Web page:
The Latinx community takes higher education seriously, but some fail to reach their goals, a report released Tuesday by The Campaign for College Opportunity reveals.

The 2021 State of Higher Education for Latinx Californians reports more than 1.39 million Latinx students are enrolled in college in California and represent 43% of all college undergraduates in the state.

The report reveals trends in college preparation, enrollment, and progress of Latinx students in California.

The report reveals:

— 87% of Latnix 19-year-olds in the state have a high school.

— 44% of Latinx high school graduates in 2019-20 were prepared for college and eligible for university admission.

— There was an 8% increase in Latinx admissions to UC schools according to preliminary admissions data from fall 2020.

— In the CSU system, four-year graduate rates have doubled from 9% to 18% for Latino students and from 15% to 29% for Latina students over the past five years.

The report also revealed that despite larger enrollment numbers, fewer Latinx students are going to college after immediately graduating from high school and California’s institutions of higher education are not sufficiently supporting Latinx students to graduate.

According to the report:

— More than half of California’s Latinx high school graduates are not eligible for admission to the state’s four-year, public university systems.

— While 78% of Latinx students enroll in a community college seeking to earn a two-year degree and transfer to a four-year school, after six years, fewer than one-third (32%) are supported to transfer.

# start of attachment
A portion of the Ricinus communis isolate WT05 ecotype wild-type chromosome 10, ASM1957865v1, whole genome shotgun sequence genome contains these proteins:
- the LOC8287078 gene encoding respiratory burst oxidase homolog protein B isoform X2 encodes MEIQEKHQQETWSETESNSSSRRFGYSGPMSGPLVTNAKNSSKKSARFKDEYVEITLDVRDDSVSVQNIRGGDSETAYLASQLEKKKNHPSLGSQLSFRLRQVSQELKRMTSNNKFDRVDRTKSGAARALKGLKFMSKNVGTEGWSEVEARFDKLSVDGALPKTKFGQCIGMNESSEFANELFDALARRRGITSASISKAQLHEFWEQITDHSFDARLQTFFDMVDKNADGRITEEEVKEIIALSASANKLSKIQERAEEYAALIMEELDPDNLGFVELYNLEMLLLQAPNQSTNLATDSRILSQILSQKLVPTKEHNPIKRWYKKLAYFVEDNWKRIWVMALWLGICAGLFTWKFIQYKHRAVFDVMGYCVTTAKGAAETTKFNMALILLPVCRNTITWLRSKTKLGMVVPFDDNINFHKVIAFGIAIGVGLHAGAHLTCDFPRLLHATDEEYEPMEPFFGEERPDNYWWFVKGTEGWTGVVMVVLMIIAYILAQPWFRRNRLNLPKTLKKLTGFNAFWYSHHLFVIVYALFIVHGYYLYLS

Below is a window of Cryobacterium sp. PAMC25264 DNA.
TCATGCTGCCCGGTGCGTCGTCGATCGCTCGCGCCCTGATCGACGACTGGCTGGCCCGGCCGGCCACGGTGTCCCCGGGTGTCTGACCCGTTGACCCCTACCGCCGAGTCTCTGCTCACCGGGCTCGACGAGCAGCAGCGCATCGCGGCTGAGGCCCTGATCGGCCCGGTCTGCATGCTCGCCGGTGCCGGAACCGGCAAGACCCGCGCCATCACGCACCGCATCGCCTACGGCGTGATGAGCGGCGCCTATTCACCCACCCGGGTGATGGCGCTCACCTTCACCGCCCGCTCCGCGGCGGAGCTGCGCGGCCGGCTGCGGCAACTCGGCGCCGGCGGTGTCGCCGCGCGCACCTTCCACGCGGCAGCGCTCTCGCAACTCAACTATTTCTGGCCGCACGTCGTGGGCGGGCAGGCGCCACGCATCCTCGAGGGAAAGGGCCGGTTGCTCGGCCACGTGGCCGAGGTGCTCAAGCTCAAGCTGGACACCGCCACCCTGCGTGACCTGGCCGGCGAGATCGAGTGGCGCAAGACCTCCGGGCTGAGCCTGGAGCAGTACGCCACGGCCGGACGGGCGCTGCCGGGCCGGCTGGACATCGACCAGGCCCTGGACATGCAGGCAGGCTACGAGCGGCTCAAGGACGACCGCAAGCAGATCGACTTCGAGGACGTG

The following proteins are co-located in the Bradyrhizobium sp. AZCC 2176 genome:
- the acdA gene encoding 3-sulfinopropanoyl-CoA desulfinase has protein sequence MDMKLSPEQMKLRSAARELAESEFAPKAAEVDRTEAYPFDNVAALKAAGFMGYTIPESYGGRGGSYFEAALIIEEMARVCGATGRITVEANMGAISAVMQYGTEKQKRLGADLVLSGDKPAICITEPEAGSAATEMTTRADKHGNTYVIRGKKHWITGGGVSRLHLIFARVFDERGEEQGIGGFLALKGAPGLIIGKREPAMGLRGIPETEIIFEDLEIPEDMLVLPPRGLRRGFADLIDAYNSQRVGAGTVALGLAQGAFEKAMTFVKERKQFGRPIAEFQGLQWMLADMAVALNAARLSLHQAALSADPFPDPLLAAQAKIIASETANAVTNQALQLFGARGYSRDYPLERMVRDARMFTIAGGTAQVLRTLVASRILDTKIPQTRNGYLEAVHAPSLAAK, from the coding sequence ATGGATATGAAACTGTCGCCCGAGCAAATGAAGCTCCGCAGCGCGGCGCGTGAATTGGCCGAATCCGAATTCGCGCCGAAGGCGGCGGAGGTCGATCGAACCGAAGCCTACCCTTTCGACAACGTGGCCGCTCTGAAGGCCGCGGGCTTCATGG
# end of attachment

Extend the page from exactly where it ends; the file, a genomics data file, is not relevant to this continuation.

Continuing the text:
— At the CSU schools, fewer than one in five Latino freshmen students (18%) are supported to graduate in four years and only 29% of Latina students enrolling as full-time freshmen are supported to graduate in four years.

— 36% of Latino transfer students enrolling in CSU schools are supported to earn a bachelor’s degree in two years, compared to 41% of their white male peers, and 50% of Latina students.

“As the largest demographic group in California, it is imperative that California substantially raise the college-going and completion rates of the Latinx community. The state’s future is intrinsically tied to the success of its Latinx community,” Michele Siqueiros, president of The Campaign for College Opportunity, said in a release. “If a bachelor’s degree is the entry level credential for today’s workforce, California is creating a permanent underclass if we don’t seriously and urgently improve Latinx degree attainment.”

Most of California’s public colleges and universities are designated Hispanic Serving Institutions, 106 community colleges, 21 CSUs and five UCs, meaning at last 25% of their student body in Latinx. The schools receive federal funding to support Latinx student enrollment and completion and plays a role in raising degree attainment.

“The value of a college degree cannot be overstated. Throughout the pandemic, we saw that individuals with a bachelor’s degree were more likely to stay employed, more likely to be able to work from home and more likely to have reliable health insurance. A bachelor’s degree saved lives,” Siqueiros said in a release. “As California emerges from the COVID-19 crisis, we must redouble our efforts to ensure more Latinx students graduate with college degrees, and that our colleges and universities reflect the rich diversity of the state’s Latinx population.”

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